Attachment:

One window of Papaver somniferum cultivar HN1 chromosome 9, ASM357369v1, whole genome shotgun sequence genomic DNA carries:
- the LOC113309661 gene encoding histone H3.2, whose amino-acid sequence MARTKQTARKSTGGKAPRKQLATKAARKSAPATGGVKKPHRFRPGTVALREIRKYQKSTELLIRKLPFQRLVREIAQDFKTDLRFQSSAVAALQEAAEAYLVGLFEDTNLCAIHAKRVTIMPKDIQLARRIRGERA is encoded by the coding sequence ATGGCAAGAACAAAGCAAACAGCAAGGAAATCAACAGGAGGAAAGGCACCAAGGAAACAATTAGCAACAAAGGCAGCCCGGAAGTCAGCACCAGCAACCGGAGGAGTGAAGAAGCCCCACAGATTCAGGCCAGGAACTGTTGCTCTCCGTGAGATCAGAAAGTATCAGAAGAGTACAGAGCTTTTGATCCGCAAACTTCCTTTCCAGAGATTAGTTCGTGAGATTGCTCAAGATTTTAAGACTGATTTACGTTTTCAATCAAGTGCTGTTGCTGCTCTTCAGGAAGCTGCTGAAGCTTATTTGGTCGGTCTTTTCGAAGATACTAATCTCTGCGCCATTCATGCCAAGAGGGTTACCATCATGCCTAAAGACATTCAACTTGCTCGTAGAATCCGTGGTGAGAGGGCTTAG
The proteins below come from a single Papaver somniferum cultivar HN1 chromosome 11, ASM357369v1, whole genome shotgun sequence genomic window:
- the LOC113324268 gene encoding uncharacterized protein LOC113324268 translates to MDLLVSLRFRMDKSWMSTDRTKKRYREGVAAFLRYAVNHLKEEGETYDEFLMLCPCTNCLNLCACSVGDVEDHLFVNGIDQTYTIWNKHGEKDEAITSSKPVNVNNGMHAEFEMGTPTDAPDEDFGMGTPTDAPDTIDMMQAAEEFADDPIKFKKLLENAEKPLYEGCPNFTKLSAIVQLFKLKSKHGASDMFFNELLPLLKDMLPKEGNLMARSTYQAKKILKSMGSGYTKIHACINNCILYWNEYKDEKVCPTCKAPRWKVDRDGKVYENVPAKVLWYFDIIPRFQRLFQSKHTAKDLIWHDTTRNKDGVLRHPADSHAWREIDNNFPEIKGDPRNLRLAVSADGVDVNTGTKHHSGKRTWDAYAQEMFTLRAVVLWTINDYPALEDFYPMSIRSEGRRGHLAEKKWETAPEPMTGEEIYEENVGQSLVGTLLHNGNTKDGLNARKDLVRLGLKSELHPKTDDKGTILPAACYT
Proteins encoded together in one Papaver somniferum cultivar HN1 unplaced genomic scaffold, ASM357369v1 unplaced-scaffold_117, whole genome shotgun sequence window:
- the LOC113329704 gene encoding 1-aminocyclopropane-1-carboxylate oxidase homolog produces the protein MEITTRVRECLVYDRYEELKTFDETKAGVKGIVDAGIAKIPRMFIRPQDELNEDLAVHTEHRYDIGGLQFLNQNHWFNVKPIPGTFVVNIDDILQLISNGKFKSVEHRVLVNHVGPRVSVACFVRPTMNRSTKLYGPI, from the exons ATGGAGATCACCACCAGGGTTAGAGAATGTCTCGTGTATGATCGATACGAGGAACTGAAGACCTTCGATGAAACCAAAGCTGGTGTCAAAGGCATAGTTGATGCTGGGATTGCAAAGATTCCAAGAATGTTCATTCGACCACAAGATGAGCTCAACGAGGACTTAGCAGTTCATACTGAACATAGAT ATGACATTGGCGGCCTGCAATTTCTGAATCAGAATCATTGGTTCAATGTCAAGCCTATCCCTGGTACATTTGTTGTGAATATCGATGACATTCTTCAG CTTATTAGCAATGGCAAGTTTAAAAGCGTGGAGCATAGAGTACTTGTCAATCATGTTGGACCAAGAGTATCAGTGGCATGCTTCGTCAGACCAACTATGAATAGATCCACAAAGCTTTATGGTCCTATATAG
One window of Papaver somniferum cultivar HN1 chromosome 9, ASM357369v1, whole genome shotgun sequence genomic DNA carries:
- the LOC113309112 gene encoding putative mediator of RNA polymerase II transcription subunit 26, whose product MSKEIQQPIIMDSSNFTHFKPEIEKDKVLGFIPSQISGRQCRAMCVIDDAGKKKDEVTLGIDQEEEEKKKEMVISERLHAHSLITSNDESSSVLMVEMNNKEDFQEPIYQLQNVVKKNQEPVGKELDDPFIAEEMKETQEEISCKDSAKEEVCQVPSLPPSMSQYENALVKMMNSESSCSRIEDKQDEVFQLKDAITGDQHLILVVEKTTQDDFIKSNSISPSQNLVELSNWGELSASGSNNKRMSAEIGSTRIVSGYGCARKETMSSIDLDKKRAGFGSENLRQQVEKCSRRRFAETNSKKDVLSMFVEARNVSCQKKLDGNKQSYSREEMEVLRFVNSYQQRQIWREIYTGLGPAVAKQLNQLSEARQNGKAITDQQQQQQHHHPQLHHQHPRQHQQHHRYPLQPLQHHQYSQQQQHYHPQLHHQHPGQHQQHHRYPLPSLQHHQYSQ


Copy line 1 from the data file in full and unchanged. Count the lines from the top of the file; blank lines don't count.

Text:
One window of Papaver somniferum cultivar HN1 chromosome 9, ASM357369v1, whole genome shotgun sequence genomic DNA carries: